All is not well, however, or we wouldn’t have a story, wouldn’t we? The recent and sudden death of the King has thrown DarkDale in a period of political turmoil driven by urban corruption. Enemies from inside and outside wait to seize the opportunity. And our inexperienced (yet!) party has to sort it out, wondering who to trust and what to believe. So no lord-of-darkness-that-will-overtake-the-world to overcome, but even if politics are politics, don’t worry, there’s an ancient evil lurking somewhere in the deep.

That’s it for now, more soon as we continue developing the items system, including making some assets and coding the physics system that will allow us to throw, deposit or pickup things around the 3D world.


  1. Looking good. 🙂


    May 8, 2013

  2. Looks VERY promising, hope to see some update anytime soon , about the system and it´s world .

    Great Work Everybody!


    May 21, 2013

    • Thanks for the encouraging comment… I just posted an update introducing the items system.

      Georges Dimitrov

      May 23, 2013

  3. Hi again Georges,

    I would like to post a question: From your posts I have understand that items found by players in your game will have a random element. Why did you go for such an option, which is more common to action rpgs (like Diablo for example). Story driven rpgs, almost every time feature a predefined set of items, found in specific places. After all, that’s why ther have a story behind. You solve a quest and you find a specific item, which you may need in the future. I don’t know but I think that this randomness will hurt the game making it more action oriented. Is there a possibility you rethink over this option?


    June 10, 2013

    • Hi Greco,

      I’m not considering diablo-like level of randomness, it’s silly. All the main quest items will be placed in fixed locations, as will be most of the “Unique” items. Most “normal” items will also be hand placed. The random element is there to make exploration and equipment collecting a bit more unpredictable, especially for side-quests, and also to make trading and economy less linear. Shops for example will have one or two rotating random more special items, like Might & Magic or The Bard’s Tale used to do (Diablo ripped off the idea).

      For example, in a small side quest involving clearing a cave of bandits near a village (standard fare to grind some equipment/experience/gold) the chest at the end might contain a “medium-level melee weapon” along 2-3 other fixed items (for example, a Steel Plate, a bow and 6 arrows). So you might end up with a Silver hand axe, or if you’re really lucky an enchanted Frost Skaalstone mace, or a Silver sword of dexterity. Things like that are non-essential to the story but give a little “What am I going to find?” thrill. You might get just that steel helm missing from your armor set, or if you get a third pair of steel gloves, just go sell it in the nearest shop.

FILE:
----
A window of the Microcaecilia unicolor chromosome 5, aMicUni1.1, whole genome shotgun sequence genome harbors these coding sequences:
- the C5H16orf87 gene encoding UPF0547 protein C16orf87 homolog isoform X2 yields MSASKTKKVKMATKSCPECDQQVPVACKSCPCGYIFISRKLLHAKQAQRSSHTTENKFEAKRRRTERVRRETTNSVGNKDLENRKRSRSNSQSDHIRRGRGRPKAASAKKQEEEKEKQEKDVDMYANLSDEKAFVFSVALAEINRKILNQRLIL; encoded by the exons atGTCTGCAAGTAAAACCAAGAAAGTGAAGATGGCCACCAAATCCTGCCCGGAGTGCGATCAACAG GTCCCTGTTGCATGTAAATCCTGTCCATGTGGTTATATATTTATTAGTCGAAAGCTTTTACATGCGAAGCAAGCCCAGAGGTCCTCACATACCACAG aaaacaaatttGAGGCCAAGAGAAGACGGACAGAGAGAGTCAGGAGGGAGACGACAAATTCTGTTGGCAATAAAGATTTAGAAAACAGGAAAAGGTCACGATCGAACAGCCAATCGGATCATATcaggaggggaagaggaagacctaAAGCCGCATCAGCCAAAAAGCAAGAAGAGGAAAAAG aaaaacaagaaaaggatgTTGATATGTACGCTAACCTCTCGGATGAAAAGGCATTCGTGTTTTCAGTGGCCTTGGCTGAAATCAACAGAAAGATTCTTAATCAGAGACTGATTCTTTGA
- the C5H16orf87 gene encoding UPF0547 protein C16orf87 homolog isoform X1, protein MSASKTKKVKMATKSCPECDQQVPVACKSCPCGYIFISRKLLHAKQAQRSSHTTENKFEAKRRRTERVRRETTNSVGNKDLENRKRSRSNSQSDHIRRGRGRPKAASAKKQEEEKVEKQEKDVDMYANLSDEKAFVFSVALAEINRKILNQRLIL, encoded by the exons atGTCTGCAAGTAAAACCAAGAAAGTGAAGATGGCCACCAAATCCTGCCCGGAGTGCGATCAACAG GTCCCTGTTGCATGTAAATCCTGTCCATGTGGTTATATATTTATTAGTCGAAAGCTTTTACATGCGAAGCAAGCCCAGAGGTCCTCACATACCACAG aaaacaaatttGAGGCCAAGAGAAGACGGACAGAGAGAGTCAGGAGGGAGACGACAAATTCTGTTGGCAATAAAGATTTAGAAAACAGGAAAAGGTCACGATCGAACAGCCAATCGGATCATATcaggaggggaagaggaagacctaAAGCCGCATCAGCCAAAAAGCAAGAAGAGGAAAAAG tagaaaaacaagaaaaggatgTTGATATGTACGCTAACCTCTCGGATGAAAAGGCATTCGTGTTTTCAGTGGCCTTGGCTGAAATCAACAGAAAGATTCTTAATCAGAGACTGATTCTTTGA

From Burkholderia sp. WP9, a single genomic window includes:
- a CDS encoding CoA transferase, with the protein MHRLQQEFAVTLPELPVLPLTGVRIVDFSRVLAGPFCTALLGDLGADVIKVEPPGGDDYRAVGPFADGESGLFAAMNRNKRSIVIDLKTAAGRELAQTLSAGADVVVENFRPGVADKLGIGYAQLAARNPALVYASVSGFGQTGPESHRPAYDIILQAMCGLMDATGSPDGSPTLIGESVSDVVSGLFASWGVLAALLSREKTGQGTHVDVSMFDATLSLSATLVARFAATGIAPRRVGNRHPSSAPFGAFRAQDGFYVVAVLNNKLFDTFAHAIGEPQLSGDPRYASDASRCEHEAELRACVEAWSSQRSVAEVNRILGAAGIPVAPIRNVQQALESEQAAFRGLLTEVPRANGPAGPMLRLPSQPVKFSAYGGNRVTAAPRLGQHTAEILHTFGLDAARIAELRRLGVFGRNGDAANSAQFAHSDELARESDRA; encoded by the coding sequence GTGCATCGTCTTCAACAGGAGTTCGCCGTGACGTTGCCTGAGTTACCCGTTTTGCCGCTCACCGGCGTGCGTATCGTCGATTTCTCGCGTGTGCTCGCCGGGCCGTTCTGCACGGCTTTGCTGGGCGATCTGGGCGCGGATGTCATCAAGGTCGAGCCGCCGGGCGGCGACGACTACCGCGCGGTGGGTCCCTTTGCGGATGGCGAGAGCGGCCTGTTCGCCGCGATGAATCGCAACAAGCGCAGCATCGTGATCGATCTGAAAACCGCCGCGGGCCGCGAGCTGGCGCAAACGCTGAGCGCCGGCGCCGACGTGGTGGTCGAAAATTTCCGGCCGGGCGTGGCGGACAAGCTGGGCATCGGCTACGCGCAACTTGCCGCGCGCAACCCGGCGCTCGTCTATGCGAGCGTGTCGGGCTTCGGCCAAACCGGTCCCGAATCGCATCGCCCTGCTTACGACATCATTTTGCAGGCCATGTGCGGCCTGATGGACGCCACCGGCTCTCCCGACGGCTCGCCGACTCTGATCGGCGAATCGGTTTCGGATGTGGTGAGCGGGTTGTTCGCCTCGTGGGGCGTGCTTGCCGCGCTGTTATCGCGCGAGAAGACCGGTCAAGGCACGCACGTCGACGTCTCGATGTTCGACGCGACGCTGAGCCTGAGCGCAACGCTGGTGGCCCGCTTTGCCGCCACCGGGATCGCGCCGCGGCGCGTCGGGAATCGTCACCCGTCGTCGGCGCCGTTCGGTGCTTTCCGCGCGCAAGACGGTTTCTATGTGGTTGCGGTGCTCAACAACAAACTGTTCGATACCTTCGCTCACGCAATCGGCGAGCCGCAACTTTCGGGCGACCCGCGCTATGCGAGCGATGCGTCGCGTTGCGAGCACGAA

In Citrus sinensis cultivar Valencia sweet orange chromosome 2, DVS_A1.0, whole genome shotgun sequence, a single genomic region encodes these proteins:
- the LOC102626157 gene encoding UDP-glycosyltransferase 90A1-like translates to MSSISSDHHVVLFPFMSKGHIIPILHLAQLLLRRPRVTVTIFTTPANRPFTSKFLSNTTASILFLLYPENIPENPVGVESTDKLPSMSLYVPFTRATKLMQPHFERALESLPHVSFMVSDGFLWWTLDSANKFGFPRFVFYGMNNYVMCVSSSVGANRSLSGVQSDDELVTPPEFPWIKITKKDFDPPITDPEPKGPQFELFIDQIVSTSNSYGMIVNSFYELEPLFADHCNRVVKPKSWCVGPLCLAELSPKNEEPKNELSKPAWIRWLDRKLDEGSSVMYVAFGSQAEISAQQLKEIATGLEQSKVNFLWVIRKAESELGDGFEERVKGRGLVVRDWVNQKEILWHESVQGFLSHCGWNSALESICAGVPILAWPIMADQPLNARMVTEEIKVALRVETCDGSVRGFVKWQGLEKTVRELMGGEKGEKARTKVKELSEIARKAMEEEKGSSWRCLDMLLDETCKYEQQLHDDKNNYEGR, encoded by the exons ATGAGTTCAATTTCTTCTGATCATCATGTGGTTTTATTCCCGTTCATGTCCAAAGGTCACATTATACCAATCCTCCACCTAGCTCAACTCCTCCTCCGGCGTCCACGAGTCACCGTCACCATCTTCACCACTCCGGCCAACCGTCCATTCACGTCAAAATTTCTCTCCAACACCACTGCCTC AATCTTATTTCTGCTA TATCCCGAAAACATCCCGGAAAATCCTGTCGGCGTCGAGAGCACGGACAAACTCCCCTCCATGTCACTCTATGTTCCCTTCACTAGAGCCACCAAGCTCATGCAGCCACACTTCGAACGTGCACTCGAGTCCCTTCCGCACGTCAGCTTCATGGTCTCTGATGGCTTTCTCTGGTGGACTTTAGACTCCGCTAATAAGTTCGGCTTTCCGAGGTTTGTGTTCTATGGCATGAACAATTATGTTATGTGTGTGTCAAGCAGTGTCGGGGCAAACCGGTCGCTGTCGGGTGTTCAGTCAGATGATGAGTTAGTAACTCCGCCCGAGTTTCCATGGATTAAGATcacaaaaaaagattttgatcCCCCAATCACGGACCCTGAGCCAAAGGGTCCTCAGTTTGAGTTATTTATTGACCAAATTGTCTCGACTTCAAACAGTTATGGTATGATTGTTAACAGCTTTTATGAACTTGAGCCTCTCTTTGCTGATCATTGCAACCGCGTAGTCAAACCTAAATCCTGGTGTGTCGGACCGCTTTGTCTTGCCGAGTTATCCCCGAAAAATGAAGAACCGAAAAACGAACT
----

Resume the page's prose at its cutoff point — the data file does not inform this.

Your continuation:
But magic items will be relatively rare, and all loot will be in tables that make sense, power and setting-wise. You won’t find a super ring of power off a random wolf, there will be fighter’s stuff in fighter settings, scrolls & tomes in mages settings.
      Might & Magic games had a story, lore & quests, yet were all about random equipment. BG2 had some random elements, DA:Origins more recently was very much story-driven, yet had a semi-random loot system too. Hey, even Chaos Strikes Back had a randomized loot system.

      Georges Dimitrov

      June 10, 2013

  4. Thanks for the answer Georges. I am happy you clarified this, and it is perfectly OK for me. For one moment I feared that you were pursuing a pure action rpg (diablo like) randomness. Another question, regarding randomness: Will encounters be random as well, like in bard’s tale for example (regarding both the enemies and the location). And a last one: Will there be a luck attribute which will increase the possibility of getting a higher random loot or a better item?


    June 10, 2013

    • Encounters will be either fixed or with spawners, exactly like in DM, EOB or Grimrock. Depending on their AI (guarding or roaming) Monsters might wander around however, so you might not always see them in the exact same places. Exterior areas will have a bit more randomized spawners for wild animals or highway bandits for example. But again, any randomness I put in the game, the fundamental design principle is that it has to be transparent to the player (ie, look and feel as if everything was scripted that way), and only there to make the game feel more fluid and natural.

      Right now, I haven’t considered including luck as a specific attribute, because there shouldn’t be enough randomness to justify it. But maybe some kind of temple blessing as a quest reward might help with luck… we’ll see.

      Georges Dimitrov

      June 10, 2013